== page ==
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Axle ratings...

Discussion in '<a href=http://www.plowsite.com target=_blank ?>Sn' started by SlimJim Z71, Nov 27, 2000.

  1. SlimJim Z71

    SlimJim Z71 LawnSite Senior Member
    Posts: 691

    Okay... on GM pickups with IFS, how exactly is the axle weight rating calculated? The actual weight is not really on the axle, more so on the torsion bars and control arms. How do they get their figures? I know that brakes, springs (torsion bars), axle, and control arms are all part of the final figure. Theoretically, if you upgrade to 3/4-ton torsion bars on a 1/2-ton, you'd probably be better off. I've heard of guys doing this, but I was wondering exactly how much the truck would benefit from that.

  2. DaveO

    DaveO LawnSite Member
    Posts: 238


    I believe the weight rating is determined by several factors. Thses would include bearing capacity, brakes, spring, and tire/rim capacity. Whichever is the weakest would determine the rating.

  3. SlimJim Z71

    SlimJim Z71 LawnSite Senior Member
    Posts: 691

    Weakest part huh...

    I believe that would be the torsion bars. I like the way my truck rides, but it does get a little sloppy with the plow on there. MAN AM I PICKY!!!

  4. Chuck Smith

    Chuck Smith LawnSite Senior Member
    Posts: 849

    Dave is correct. There is also the gears in the differential to consider. If the resistance at the wheels is too much, the pinion gear will knock teeth off the ring gear. Once a tooth gets knocked off, many more will follow!!

    This is evident to me, by a friend who overloaded his 1/2 ton Silverado all the time. He went through 3 GM 10 bolt rear axles in 100,000 miles. He constantly carried a 3000#+ "cube" of bricks, or concrete blocks.

    Another time, he had me put a new hitch on his truck so he could tow a bobcat on a trailer with a pintle hook. Talk about scarry! He left the rental yard, got about a mile up the road, and there was a long steep hill. About 1/2 way up the hill, his clutch started slipping until he started going back down the hill, while in 2nd gear!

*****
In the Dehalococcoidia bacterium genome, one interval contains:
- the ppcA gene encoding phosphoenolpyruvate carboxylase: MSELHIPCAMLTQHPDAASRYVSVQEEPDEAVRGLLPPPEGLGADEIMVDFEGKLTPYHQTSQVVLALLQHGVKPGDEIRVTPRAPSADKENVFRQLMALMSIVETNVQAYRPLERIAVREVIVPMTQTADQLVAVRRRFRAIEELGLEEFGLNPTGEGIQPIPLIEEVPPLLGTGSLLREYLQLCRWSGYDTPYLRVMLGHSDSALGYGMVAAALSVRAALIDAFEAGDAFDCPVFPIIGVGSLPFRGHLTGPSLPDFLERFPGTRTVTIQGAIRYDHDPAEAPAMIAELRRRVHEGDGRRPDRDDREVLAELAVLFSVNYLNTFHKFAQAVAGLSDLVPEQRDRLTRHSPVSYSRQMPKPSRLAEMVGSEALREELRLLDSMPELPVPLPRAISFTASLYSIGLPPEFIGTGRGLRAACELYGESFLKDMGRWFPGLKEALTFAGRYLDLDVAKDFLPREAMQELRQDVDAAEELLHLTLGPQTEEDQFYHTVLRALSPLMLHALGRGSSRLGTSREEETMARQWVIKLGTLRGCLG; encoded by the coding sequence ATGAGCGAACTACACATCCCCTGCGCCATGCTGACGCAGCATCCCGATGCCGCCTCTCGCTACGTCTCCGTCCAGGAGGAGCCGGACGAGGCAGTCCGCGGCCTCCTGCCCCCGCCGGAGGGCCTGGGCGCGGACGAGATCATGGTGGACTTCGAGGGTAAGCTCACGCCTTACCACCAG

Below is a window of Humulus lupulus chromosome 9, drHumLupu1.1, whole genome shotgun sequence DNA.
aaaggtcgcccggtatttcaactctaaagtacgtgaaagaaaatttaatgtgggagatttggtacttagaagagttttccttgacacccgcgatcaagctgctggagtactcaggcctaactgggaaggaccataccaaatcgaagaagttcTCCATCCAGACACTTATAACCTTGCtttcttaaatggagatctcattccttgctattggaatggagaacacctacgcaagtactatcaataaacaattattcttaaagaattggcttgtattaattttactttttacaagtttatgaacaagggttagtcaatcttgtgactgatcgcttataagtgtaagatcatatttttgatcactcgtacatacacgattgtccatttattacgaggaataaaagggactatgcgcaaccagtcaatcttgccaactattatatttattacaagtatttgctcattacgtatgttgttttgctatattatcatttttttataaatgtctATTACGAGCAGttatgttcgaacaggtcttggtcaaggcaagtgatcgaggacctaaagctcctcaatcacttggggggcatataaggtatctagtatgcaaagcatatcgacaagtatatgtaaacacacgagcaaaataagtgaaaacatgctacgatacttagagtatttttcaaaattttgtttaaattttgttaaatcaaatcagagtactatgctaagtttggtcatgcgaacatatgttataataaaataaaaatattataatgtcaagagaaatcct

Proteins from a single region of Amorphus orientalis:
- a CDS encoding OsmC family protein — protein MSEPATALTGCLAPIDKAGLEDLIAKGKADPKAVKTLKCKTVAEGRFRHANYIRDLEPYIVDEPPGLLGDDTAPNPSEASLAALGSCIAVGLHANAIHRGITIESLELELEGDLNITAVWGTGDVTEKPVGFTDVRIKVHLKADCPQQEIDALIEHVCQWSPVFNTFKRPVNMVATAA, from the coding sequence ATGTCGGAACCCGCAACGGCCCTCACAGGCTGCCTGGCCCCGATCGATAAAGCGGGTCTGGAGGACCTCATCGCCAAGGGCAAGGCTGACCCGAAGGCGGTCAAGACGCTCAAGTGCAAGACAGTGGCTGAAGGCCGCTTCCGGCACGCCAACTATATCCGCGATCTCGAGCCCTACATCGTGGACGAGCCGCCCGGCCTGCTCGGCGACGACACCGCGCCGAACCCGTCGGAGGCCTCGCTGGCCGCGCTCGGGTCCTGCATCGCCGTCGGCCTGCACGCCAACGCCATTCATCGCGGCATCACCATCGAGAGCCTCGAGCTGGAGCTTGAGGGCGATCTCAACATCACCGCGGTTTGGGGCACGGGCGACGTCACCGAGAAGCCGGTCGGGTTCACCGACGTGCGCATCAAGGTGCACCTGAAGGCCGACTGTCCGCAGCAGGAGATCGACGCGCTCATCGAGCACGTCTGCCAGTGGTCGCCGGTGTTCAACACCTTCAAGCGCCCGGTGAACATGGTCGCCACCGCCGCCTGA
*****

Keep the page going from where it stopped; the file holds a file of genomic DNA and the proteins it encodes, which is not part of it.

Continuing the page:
He had to call the rental yard to come get their machine and deliver it to the job site for him.

    Ironically, he had better luck with the front end. He ran a Western 7.5' Pro Plow on the truck for 2 seasons. The suspension was bottomed out 90% of the time, but the front end held up ok.

    He finally wised up and bought a truck that suits his needs better. A 1999 F-350 Superduty PSD. That truck has handled all he could dish out with ease.

    I think the term GAWR is a little out dated, as far as IFS trucks go. Yes there is still an axle in the front, but it handles weight differently than a straight axle.

    Straight axles are sometimes "trussed" to help them handle added stress. This is to help prevent the axle tubes from getting tweaked or cracking.

    For instance, my 77 Chevy K/20 has a GAWR for the rear, of 5,500# respectively. I know for a fact, that the axle itself is rated to carry 7,000# max.

    The same axle is in my 80 GMC K/25, and it's GAWR for the rear is 3,980#. The difference? Brake drums and shoes, and the number of leaves in the springs. Also the tire sizes.

    Typically, on a front IFS system, the weakest parts are the drag link, center link, pitman arm, and idler arms. They will wear out first along with bushings.

    When I put 35" tires on my 77 Chevy, the first thing I noticed is the drag link began to wear out fast. Then again, no faster than my 80 GMC during a winter with a lot of plowing events.